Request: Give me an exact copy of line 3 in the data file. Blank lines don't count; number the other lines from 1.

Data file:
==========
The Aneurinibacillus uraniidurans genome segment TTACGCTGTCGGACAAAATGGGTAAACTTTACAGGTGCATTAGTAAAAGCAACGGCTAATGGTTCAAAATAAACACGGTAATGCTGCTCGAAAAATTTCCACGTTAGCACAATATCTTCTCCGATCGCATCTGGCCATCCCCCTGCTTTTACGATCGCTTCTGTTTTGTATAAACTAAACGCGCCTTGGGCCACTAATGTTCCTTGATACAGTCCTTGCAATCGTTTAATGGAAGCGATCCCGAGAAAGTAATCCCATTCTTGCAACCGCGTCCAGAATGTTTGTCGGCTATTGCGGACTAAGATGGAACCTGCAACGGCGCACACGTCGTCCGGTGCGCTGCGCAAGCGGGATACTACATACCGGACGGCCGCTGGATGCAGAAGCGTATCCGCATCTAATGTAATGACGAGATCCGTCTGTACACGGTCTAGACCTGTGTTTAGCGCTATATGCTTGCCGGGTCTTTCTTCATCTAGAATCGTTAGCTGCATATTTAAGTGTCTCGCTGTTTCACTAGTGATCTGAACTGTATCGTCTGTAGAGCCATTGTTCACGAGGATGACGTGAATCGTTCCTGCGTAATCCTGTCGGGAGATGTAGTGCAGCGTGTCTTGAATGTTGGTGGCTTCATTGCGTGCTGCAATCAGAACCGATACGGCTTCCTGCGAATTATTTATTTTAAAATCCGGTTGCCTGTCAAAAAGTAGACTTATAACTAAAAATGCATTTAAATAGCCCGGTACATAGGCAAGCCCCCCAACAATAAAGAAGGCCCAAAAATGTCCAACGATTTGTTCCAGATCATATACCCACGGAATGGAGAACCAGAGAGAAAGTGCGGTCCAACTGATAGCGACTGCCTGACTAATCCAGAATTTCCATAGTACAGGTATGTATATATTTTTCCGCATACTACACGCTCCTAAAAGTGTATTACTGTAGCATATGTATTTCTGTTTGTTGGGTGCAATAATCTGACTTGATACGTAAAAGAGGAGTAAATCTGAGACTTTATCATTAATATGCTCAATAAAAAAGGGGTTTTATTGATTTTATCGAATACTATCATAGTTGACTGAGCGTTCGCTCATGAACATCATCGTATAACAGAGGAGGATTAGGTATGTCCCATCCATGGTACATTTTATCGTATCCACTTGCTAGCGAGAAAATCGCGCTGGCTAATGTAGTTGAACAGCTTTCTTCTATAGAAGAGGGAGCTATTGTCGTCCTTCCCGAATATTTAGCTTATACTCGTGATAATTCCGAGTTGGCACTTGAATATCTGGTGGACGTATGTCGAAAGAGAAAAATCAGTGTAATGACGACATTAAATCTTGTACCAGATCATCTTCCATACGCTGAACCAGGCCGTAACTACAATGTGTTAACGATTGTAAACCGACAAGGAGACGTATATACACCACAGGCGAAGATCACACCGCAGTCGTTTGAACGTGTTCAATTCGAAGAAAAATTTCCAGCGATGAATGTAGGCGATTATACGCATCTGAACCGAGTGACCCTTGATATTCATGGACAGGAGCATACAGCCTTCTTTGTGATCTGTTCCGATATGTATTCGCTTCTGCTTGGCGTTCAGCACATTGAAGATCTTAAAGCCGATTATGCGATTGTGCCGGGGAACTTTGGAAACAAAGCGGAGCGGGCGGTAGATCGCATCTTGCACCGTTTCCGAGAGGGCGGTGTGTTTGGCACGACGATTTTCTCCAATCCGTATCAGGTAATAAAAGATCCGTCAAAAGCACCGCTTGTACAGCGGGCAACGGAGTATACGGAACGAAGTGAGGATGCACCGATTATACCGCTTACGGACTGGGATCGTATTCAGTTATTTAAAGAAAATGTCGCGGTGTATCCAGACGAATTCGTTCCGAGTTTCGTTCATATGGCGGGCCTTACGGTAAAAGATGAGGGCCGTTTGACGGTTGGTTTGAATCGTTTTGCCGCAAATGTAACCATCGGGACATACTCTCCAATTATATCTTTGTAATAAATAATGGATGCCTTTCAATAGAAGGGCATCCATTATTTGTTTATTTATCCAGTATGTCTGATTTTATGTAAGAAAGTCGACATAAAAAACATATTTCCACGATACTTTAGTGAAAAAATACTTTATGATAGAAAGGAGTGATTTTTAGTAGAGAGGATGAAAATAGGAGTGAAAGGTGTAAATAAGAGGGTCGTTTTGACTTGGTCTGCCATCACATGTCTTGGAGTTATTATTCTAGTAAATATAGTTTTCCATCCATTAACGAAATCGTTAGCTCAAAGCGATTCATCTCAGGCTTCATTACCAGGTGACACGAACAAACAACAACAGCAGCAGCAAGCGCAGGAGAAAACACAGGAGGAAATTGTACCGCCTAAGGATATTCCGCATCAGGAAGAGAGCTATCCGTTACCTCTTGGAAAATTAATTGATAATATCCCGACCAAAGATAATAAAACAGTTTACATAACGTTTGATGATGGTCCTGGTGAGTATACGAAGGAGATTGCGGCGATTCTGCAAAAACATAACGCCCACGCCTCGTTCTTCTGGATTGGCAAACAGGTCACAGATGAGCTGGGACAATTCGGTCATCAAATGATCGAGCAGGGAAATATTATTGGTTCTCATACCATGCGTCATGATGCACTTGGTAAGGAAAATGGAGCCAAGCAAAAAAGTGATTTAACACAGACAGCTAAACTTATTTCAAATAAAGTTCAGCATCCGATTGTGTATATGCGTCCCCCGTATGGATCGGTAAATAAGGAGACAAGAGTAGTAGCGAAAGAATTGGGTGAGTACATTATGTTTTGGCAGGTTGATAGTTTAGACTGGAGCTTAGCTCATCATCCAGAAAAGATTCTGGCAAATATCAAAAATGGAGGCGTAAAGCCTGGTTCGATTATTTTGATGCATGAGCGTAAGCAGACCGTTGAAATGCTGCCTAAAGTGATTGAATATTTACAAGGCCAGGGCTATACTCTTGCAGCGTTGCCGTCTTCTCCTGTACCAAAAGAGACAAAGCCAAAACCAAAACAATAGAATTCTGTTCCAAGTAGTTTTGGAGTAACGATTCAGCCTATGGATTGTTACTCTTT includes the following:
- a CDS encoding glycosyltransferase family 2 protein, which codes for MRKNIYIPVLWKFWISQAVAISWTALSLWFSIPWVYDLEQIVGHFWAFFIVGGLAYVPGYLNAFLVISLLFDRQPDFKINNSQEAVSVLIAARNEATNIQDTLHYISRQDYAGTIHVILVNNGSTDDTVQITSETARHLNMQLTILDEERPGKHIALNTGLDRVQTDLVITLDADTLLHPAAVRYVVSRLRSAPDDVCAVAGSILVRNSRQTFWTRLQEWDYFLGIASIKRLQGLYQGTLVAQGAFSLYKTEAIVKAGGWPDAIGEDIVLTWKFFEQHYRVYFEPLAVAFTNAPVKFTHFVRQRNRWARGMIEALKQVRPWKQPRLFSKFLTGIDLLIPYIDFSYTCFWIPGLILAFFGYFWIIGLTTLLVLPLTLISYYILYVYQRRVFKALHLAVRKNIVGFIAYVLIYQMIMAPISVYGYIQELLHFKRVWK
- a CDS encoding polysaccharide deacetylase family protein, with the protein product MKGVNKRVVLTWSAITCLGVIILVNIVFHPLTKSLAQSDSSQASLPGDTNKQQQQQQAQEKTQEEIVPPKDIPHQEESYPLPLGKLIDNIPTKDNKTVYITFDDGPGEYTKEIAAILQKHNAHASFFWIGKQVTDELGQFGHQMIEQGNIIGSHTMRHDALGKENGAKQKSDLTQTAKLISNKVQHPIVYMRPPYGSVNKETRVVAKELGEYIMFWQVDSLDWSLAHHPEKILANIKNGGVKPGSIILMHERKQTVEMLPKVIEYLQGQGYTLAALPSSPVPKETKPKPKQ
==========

- a CDS encoding polysaccharide deacetylase family protein, with the protein product MKGVNKRVVLTWSAITCLGVIILVNIVFHPLTKSLAQSDSSQASLPGDTNKQQQQQQAQEKTQEEIVPPKDIPHQEESYPLPLGKLIDNIPTKDNKTVYITFDDGPGEYTKEIAAILQKHNAHASFFWIGKQVTDELGQFGHQMIEQGNIIGSHTMRHDALGKENGAKQKSDLTQTAKLISNKVQHPIVYMRPPYGSVNKETRVVAKELGEYIMFWQVDSLDWSLAHHPEKILANIKNGGVKPGSIILMHERKQTVEMLPKVIEYLQGQGYTLAALPSSPVPKETKPKPKQ